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Brazilian 'gem' Nathan set for Chelsea medical 'in the coming days'

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As we heard yesterday, Chelsea seem to have become the ultimate beneficiary of a contract dispute between young attacking midfielder Nathan and his soon-to-be-former club Atlético Paranaense.  With a transfer fee supposedly agreed, Nathan is now set for a medical in London "in the coming days" before putting pen to paper on a contract.

[Atlético-PR] accepted an offer from Chelsea and the young player travels in the coming days to London for a medical examination and sign a contract.

The transfer is mediated by businessman Giuliano Bertolucci. The representative and father of the athlete, José Carlos de Andrade, did not deny the correctness [...] before hanging up the phone.

-source: ESPN Brazil via Google Translate

The background for this deal is pretty fascinating, though perhaps not out of the ordinary when it comes to Brazil.  The dispute, as far as I can tell, had been dragging on since last year and was started by an automatic contract extension (without a raise?) that Atlético-PR's management tried to enforce after claiming that Nathan had agreed to it.  Nathan signed his initial professional three-year deal (as per FIFA regulations) in 2012.  The player denied any such extension agreement and wanted out.

The club of course were having none of that, though they did start paying him more at the end of last year, perhaps in an effort to smooth things over.  It was too little too late.  Nathan's contract had a domestic release clause of R$2.4m, and things got to the point where the player's representatives and family decided to pay that fee (or penalty for breaking the contract, as I've seen it called in a few places) and set Nathan free.  The family sold a beach house and liquidated the father's business to finance all of that.  This is where São Paulo come in as a potential interested party, though they deny any such involvement.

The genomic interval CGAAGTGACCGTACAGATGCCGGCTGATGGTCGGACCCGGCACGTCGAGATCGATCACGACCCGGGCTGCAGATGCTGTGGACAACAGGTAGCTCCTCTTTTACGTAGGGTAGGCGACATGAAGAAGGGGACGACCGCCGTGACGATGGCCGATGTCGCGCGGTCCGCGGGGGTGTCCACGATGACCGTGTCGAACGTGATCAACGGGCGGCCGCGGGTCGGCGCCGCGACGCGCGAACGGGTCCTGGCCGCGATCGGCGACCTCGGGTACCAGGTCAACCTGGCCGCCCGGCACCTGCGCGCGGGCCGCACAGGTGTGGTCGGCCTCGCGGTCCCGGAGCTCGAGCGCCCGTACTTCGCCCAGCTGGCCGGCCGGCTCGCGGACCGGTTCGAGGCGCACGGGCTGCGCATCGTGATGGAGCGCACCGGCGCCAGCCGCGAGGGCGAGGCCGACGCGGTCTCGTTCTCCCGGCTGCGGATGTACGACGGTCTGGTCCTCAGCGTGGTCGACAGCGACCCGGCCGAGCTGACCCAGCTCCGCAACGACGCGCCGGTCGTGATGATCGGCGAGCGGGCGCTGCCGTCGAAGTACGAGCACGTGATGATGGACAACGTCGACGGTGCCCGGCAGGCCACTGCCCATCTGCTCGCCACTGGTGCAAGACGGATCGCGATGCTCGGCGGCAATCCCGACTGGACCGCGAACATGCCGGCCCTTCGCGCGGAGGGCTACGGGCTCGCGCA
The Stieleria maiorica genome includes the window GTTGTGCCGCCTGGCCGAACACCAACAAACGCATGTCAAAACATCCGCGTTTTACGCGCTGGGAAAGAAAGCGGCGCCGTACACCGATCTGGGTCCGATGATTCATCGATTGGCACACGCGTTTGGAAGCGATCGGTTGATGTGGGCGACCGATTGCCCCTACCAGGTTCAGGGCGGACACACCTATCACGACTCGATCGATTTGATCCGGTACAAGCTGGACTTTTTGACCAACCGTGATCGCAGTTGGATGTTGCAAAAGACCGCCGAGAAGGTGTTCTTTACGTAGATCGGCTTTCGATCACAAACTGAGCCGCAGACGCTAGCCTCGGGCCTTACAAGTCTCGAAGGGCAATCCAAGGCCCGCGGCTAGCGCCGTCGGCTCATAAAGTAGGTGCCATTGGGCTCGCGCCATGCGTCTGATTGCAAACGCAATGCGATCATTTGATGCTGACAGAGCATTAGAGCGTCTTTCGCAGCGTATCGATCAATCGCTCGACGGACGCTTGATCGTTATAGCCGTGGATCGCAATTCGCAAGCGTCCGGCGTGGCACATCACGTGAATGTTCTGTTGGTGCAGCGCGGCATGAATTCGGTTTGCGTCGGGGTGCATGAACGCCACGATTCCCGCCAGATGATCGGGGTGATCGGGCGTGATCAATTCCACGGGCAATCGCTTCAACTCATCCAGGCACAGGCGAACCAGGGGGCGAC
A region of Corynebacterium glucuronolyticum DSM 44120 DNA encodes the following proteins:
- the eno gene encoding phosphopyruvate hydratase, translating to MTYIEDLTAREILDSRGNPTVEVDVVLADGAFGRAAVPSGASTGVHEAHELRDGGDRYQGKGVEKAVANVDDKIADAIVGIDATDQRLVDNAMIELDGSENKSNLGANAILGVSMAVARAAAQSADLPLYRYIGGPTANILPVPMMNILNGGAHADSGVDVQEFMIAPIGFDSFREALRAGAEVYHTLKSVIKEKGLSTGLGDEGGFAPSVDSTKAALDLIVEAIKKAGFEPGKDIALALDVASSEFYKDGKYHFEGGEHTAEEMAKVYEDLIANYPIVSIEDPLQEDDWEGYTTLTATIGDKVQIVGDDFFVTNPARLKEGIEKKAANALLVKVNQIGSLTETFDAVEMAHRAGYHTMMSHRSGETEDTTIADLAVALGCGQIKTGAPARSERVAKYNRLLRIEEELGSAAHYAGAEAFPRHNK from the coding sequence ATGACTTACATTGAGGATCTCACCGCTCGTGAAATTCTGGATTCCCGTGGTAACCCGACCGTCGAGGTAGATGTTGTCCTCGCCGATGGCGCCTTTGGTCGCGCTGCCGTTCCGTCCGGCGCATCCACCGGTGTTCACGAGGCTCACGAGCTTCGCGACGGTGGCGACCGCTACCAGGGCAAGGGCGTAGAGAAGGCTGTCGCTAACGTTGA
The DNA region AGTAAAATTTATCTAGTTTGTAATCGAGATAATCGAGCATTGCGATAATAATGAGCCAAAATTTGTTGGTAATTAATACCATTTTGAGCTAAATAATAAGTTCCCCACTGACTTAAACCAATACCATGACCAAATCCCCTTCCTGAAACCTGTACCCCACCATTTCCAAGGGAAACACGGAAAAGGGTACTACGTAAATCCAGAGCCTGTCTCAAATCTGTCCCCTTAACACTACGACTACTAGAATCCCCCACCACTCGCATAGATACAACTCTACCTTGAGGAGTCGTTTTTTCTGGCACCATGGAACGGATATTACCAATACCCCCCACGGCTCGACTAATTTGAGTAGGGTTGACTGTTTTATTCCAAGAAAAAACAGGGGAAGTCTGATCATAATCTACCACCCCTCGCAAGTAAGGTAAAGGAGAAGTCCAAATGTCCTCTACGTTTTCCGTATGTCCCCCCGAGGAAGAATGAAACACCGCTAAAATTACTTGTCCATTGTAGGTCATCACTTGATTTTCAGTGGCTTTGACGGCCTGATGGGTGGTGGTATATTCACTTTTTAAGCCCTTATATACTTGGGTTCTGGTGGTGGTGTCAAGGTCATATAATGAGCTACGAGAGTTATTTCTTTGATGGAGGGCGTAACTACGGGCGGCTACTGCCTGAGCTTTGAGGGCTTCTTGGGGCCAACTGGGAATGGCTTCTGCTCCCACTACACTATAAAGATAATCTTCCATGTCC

Meanwhile, Atlético-PR were none too pleased and decided to fight the family's maneuvering in court, claiming that the R$2.4m clause isn't meant for such a purpose.  This then dragged on for at least a few weeks and there was a final hearing (after at least one judge was thrown out after one side claimed impartiality) set for April 10.  At some point, Chelsea popped up.

Chelsea's name had not been been mentioned at all in the build-up -- apparently the player's father or representatives had feelers out to all the usual suspects: PSG, Monaco, Real Madrid, Manchester City, etc. -- but the kid's contract also had a foreign release clause of R$100m (€30m; £22.25m).  Using another Brazilian club (say, São Paulo, who again deny any involvement) as a "bridge" club could work, but the player would have to stay there for at least six months if not longer.

It was that man, Giuliano Bertolucci, who got involved once again -- he's the guy behind the Kenedy deal, if we're to believe those reports, as well as the agent to Oscar, Ramires, and Willian -- and greased the wheels for an agreement between Atlético-PR and Chelsea at the eleventh hour.  We can safely assume that the final price is well south of the €30m foreign clause.  At least one source puts it at R$23m (€5m), which seems like a pretty good deal.

So much drama!